September is recognized as National Suicide Prevention Awareness Month. As the National Alliance on Mental Health Illness states, this recognition “offers a time to raise awareness on this stigmatized, and often taboo, topic. In addition to shifting public perception, we use this month to spread hope and vital information to people affected by suicide. Our goal is ensuring that individuals, friends and families have access to the resources they need to discuss suicide prevention and to seek help.”
The National Data
A few statistics provided by the National Alliance on Mental Health and the CDC:
- Seventy-eight percent of all people who die by suicide are male.
- Although more women than men attempt suicide, men are nearly four times more likely to die by suicide.
- Suicide is the second leading cause of death among people aged 10–34 and the 10th leading cause of death overall in the United States.
- The overall suicide rate in the United States has increased by 35% since 1999.
- Forty-six percent of people who die by suicide had a diagnosed mental health condition.
- While nearly half of individuals who die by suicide have a diagnosed mental health condition, research shows that 90% experienced symptoms.
- Annual prevalence of serious thoughts of suicide, by U.S. demographic group:
- 4.8% of all adults
- 11.8% of young adults aged 18-25
- 18.8% of high school students
- 46.8% of lesbian, gay, and bisexual high school students
- Some of the highest rates of suicide in the United States are among American Indian/Alaska Native and non-Hispanic white communities.
- Lesbian, gay, and bisexual youth are four times more likely to attempt suicide than straight youth.
- Transgender adults are nearly 12 times more likely to attempt suicide than the general population.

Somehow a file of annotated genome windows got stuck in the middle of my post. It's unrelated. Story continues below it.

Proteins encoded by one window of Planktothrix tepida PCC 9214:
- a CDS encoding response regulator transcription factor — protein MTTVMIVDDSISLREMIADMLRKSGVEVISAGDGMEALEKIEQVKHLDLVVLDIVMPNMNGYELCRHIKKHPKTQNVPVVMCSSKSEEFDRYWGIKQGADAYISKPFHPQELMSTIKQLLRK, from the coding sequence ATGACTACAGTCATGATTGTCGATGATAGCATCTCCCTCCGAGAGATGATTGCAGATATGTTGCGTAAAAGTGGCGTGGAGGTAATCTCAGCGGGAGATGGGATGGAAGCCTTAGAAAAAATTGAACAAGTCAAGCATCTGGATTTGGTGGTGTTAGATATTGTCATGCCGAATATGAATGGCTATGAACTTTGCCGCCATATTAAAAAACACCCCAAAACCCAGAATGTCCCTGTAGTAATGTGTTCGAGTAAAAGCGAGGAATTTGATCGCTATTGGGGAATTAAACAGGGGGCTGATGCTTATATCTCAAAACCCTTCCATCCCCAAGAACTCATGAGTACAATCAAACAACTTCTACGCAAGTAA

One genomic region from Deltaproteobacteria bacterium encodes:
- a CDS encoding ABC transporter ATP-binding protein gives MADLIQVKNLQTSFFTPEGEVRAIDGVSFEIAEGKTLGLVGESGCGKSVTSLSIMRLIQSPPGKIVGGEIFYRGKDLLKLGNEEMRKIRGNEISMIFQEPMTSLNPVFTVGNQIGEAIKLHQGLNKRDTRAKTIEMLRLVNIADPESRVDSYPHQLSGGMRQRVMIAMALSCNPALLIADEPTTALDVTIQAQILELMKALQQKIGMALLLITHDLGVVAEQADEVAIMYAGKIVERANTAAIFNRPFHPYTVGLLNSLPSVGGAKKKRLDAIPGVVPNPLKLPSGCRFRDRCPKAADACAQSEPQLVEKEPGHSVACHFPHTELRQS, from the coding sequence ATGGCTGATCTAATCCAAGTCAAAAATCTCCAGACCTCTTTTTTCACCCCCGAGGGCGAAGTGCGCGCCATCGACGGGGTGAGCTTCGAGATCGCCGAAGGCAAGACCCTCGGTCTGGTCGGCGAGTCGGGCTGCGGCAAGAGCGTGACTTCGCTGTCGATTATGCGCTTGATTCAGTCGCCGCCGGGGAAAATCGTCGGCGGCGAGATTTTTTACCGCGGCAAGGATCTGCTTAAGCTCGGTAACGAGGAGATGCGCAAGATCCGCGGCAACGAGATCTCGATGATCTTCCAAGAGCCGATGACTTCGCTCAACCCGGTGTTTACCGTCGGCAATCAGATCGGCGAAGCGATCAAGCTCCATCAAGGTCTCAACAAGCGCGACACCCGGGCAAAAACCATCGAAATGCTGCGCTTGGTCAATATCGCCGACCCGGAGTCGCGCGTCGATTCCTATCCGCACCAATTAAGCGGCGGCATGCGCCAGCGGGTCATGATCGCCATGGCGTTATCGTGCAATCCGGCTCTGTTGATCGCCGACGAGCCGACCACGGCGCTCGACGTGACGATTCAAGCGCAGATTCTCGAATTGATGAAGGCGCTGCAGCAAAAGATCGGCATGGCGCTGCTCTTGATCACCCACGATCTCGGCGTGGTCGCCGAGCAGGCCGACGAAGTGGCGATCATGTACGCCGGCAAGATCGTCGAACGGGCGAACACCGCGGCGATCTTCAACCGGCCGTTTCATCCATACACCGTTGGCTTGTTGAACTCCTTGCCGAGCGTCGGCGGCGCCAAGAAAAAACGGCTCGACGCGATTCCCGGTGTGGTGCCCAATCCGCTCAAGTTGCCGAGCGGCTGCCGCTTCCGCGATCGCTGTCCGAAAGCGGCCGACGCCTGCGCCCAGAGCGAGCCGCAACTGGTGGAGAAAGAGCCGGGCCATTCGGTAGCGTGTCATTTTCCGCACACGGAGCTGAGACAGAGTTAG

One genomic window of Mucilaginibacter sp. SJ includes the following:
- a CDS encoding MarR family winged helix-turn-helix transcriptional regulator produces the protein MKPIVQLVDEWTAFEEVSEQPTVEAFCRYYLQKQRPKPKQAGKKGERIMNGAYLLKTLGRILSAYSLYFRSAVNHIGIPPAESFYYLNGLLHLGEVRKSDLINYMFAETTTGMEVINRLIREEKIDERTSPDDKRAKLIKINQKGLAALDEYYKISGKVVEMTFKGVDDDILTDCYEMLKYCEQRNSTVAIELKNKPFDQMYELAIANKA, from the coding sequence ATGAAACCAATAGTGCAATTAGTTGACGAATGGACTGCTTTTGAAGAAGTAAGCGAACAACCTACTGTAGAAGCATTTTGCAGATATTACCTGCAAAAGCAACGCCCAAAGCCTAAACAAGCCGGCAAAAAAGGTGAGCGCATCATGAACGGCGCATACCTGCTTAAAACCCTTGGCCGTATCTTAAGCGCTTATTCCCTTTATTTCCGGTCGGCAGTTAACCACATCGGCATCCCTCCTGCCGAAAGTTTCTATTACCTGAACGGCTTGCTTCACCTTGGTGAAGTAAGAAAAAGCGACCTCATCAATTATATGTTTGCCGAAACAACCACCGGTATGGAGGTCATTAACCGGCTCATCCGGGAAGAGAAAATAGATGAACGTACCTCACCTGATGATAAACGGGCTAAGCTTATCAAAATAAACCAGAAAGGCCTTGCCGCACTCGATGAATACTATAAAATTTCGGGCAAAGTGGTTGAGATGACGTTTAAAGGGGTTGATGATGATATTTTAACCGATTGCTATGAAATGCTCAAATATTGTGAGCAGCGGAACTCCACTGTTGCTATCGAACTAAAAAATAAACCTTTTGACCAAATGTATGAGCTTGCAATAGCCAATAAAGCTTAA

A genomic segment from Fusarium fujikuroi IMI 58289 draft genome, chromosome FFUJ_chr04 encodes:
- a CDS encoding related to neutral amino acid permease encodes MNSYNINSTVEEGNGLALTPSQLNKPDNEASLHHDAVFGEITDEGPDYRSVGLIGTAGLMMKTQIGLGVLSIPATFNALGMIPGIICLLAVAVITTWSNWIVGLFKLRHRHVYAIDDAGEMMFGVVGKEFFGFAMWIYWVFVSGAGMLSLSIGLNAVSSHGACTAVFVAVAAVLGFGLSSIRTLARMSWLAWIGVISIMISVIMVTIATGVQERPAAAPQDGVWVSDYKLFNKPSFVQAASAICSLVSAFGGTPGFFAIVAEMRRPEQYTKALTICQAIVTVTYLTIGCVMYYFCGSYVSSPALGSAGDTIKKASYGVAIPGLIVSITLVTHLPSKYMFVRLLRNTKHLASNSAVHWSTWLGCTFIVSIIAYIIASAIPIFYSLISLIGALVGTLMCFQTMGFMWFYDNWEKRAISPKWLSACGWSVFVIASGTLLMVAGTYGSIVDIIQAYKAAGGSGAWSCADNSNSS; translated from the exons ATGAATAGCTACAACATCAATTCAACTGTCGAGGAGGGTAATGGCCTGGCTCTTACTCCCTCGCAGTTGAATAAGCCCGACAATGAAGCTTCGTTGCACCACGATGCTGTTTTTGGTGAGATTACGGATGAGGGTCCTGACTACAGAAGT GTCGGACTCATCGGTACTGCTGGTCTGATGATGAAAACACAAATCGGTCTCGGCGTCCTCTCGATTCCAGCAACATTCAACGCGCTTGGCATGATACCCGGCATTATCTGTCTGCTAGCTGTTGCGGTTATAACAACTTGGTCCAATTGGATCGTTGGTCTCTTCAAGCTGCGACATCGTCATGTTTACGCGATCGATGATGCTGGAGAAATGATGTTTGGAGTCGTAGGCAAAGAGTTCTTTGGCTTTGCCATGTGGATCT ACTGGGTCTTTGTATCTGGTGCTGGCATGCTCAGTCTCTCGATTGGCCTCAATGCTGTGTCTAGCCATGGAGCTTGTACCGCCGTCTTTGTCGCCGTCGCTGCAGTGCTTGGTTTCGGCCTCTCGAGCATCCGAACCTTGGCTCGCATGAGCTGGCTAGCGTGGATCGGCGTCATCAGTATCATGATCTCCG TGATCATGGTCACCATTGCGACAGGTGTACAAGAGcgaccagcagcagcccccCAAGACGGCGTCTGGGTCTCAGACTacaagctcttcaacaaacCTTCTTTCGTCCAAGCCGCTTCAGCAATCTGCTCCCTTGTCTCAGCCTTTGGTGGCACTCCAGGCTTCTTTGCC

- Suicide is the leading cause of death for people held in local jails.
Virginia and Local Data
Suicide is the 10th leading cause of death in Virginia according to a report from the Virginia Department of Health, and was on the rise prior to the pandemic. Mental health issues have increased even more during the pandemic—most notably among people of color, according to research published in JAMA Psychiatry. There are several factors that increase the risk of suicide, including a history of mental health disorders, or alcohol and substance abuse. Difficulty in accessing mental health services, loss, physical illness, or social isolation also contribute to the risk.
In Virginia, the majority of deaths by suicide are by males (77%) who are most often White (85%) and over the age of 45 (54%). More than half of all suicides in involved a firearm (55%). Military veterans represent 20% of all suicides in Virginia. Hospitalization rates in Salem and Roanoke due to self-harm are among the highest in the State (113/100,000 and 108/100,000 respectively), with nearly all of these associated with drug overdoses (84%). Nearly 10% of high school students in Virginia have indicated they made a plan about how they would attempt suicide.
How to Get Help
The National Suicide Prevention Lifeline is free and confidential 24/7 for people who are in distress and seeking help or their loved ones—1-800-273-TALK (8255). The National Alliance on Mental Illness has prepared a guide to the warning signs of suicide to aid those in helping others.
Be aware of the signs, know how to get help, and be there for your loved ones and others. Together, we can prevent suicide.
-- Bob Cowell